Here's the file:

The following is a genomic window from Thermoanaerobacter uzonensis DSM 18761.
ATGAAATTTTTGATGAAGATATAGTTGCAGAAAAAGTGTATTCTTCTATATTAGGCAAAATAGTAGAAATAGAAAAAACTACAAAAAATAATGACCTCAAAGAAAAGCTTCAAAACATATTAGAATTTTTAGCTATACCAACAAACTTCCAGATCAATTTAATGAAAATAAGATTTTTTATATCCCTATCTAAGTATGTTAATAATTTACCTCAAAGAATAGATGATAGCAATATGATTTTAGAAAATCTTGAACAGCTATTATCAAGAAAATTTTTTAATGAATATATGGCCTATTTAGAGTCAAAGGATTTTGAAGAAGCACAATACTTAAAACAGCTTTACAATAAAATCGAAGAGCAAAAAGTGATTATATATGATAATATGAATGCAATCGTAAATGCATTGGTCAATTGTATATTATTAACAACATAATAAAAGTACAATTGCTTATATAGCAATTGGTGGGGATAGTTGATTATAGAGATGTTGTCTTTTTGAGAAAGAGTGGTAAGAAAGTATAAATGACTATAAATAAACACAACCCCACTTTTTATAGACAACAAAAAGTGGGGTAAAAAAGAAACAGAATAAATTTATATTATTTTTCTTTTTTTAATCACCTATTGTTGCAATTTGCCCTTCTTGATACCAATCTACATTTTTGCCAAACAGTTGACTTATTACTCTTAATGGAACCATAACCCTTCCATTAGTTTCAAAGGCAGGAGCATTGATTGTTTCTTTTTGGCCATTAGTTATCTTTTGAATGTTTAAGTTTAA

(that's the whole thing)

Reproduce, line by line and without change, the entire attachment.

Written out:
The following is a genomic window from Thermoanaerobacter uzonensis DSM 18761.
ATGAAATTTTTGATGAAGATATAGTTGCAGAAAAAGTGTATTCTTCTATATTAGGCAAAATAGTAGAAATAGAAAAAACTACAAAAAATAATGACCTCAAAGAAAAGCTTCAAAACATATTAGAATTTTTAGCTATACCAACAAACTTCCAGATCAATTTAATGAAAATAAGATTTTTTATATCCCTATCTAAGTATGTTAATAATTTACCTCAAAGAATAGATGATAGCAATATGATTTTAGAAAATCTTGAACAGCTATTATCAAGAAAATTTTTTAATGAATATATGGCCTATTTAGAGTCAAAGGATTTTGAAGAAGCACAATACTTAAAACAGCTTTACAATAAAATCGAAGAGCAAAAAGTGATTATATATGATAATATGAATGCAATCGTAAATGCATTGGTCAATTGTATATTATTAACAACATAATAAAAGTACAATTGCTTATATAGCAATTGGTGGGGATAGTTGATTATAGAGATGTTGTCTTTTTGAGAAAGAGTGGTAAGAAAGTATAAATGACTATAAATAAACACAACCCCACTTTTTATAGACAACAAAAAGTGGGGTAAAAAAGAAACAGAATAAATTTATATTATTTTTCTTTTTTTAATCACCTATTGTTGCAATTTGCCCTTCTTGATACCAATCTACATTTTTGCCAAACAGTTGACTTATTACTCTTAATGGAACCATAACCCTTCCATTAGTTTCAAAGGCAGGAGCATTGATTGTTTCTTTTTGGCCATTAGTTATCTTTTGAATGTTTAAGTTTAA